§ SIR CHAELES McLAREN (Leicestershire, Bosworth)
I beg to ask the Secretary of State for India whether he will for the future adopt the system recently put in force by the London County Council in settling contracts for rails and railway material, by giving preference in all cases in which there is no wide divergence in price, to the tenders of English makers over those of foreign makers; and whether 1314 he will allow English firms the opportunity of revising their tenders in cases where foreign firms tender at lower prices.
§ THE SECRETARY OF STATE FOR INDIA (Mr. BRODRICK,) Surrey, Guildford
The practice described in the Question is that which is now in force in respect of stores for State railways in India. In cases where there is no material difference in price and where in other respects the tenders are equally satisfactory or nearly so, a preference will unquestionably be given to a British tender. Where there is a wide difference in price and the quality of supply is reckoned identical, it is impossible, in justice to the Indian taxpayer, to ignore the lower tender. Large contracts for steel and other goods are executed for the Indian Government by Sheffield firms, and I doubt whether any distress in Sheffield can be attributed, as the hon. Member suggests, to the diversion to foreign firms of Indian Government orders in a very limited number of instances. The hon. Member, no doubt, is careful to distinguish between the action of Government, which affects only the State lines, and that of the Indian railway companies, in respect of the purchase of stores.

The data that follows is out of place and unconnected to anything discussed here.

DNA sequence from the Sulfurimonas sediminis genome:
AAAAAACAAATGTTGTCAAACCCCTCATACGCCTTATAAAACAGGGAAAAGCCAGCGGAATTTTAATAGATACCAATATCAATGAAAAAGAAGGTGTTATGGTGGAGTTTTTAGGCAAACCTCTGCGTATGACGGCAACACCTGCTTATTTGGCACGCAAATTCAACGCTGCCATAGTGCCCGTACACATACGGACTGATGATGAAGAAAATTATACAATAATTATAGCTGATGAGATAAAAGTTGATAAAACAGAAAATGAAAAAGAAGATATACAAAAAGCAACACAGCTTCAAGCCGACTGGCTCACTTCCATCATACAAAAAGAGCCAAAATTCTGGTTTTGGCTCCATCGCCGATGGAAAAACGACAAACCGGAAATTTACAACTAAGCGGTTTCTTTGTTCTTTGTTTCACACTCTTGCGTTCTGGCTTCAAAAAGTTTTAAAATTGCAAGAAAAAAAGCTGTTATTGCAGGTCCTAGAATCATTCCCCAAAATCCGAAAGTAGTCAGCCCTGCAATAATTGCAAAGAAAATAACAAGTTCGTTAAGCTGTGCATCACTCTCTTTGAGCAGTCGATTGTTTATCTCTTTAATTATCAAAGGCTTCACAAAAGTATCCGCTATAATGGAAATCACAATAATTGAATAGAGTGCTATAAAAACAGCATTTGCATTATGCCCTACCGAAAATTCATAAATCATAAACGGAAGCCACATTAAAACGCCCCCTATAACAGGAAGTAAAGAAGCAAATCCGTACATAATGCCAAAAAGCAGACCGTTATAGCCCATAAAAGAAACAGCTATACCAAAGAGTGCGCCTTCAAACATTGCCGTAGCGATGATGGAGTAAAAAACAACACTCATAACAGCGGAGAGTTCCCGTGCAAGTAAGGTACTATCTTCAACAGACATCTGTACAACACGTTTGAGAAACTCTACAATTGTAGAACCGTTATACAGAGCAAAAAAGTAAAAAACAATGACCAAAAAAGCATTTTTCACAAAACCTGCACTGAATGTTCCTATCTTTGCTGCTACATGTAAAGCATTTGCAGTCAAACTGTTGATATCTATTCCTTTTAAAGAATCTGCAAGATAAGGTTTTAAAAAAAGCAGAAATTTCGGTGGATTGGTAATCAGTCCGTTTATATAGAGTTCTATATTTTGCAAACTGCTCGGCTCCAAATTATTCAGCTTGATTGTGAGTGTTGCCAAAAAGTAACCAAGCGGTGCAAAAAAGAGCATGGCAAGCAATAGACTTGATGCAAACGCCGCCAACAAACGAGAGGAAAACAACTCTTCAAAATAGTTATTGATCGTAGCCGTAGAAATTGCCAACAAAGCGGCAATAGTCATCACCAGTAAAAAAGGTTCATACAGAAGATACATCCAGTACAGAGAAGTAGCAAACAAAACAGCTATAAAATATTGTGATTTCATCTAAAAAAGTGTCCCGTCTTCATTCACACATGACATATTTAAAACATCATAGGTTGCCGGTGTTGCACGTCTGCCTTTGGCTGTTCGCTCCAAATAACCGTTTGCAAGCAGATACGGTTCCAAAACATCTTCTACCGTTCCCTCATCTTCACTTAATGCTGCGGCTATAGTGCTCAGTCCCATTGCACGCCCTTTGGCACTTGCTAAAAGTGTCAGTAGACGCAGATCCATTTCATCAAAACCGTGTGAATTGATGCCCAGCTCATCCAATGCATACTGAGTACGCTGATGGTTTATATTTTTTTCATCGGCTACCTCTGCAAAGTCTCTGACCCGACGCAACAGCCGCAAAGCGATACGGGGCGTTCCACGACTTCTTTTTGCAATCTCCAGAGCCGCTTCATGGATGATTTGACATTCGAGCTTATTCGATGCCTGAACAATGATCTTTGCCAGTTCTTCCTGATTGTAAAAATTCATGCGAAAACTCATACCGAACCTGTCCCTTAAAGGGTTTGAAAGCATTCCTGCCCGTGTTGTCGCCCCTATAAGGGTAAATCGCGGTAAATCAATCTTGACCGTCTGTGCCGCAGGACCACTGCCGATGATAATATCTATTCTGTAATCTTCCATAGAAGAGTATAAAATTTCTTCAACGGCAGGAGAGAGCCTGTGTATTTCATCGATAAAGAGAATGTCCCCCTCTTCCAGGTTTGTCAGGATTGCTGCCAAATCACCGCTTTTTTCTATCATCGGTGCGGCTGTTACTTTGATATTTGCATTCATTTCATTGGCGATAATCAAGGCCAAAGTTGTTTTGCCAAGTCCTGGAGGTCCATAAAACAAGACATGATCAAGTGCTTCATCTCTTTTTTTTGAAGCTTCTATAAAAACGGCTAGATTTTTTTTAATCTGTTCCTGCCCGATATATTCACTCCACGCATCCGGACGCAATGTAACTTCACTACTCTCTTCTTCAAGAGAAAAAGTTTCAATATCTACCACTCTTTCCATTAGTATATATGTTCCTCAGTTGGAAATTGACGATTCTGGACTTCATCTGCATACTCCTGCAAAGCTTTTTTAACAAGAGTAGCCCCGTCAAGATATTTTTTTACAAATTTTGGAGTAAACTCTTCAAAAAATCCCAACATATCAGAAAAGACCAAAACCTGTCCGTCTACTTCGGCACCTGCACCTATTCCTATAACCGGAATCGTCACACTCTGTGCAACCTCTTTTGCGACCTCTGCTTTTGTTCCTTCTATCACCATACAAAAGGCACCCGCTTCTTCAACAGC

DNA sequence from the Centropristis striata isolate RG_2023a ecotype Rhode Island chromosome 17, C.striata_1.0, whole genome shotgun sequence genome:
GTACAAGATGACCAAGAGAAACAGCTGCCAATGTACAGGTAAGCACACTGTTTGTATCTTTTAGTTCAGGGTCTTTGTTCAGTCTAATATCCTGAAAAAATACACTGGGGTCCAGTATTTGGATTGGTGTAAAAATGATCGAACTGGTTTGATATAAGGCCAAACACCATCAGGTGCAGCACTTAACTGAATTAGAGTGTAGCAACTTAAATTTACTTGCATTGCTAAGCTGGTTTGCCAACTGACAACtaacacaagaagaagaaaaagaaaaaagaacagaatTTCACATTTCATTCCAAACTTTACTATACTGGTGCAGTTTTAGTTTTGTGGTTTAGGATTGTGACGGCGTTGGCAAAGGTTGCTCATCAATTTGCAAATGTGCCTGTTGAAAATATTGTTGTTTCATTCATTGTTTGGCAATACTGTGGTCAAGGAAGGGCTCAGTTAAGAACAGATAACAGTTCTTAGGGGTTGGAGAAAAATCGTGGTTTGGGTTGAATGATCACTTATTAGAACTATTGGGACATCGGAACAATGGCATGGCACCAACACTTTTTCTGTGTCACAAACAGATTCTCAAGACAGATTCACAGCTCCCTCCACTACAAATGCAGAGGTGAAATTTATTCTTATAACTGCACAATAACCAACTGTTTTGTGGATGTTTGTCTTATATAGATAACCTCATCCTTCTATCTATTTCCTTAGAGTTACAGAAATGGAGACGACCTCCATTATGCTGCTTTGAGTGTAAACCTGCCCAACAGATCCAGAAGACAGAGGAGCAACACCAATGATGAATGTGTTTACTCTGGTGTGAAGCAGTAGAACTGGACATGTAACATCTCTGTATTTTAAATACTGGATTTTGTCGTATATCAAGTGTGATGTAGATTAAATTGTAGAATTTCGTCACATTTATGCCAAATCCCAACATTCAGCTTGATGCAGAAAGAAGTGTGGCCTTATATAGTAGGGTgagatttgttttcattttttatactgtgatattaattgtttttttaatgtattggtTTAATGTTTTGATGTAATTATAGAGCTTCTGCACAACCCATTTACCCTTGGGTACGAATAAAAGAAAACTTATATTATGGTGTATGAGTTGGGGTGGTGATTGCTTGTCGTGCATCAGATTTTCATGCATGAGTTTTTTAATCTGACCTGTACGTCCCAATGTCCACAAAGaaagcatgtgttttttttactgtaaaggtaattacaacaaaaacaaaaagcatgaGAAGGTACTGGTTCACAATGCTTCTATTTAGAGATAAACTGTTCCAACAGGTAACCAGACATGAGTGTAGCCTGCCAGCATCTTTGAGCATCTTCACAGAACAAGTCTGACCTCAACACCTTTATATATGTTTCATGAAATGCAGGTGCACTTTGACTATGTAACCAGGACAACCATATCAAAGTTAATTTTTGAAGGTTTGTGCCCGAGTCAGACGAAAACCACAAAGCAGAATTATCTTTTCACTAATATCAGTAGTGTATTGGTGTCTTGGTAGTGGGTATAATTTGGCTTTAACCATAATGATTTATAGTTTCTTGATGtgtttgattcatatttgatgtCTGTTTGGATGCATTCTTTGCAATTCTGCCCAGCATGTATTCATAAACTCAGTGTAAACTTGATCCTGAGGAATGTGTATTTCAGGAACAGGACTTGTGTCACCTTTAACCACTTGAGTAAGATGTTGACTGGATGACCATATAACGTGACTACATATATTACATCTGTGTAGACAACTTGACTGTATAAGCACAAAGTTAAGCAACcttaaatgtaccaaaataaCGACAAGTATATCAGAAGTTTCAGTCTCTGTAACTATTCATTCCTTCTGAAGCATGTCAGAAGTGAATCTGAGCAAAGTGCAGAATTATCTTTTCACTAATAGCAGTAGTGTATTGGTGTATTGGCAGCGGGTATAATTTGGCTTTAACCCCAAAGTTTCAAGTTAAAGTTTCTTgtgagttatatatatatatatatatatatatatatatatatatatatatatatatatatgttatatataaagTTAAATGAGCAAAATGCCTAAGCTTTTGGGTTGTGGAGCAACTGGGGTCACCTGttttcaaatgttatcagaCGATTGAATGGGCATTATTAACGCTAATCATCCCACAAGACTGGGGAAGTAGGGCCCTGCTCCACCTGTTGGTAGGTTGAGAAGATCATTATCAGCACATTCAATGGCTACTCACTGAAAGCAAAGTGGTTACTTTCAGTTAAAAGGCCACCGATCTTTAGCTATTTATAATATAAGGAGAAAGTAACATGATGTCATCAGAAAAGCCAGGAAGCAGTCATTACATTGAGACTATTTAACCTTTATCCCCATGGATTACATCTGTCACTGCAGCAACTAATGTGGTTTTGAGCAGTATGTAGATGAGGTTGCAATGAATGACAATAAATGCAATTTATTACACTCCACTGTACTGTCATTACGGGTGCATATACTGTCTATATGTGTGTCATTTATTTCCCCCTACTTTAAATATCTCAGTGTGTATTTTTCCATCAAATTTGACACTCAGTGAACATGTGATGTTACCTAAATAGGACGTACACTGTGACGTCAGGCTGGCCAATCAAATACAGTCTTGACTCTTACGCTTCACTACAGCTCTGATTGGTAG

§ MR. BRODRICK
It would be contrary to the principle on which contracts are made to allow an opportunity of revising the tenders.
In reply to a further Question by Mr. GALLOWAY (Manchester, S. W.), Mr. BRODRICK said the question of the dates of delivery was always carefully considered.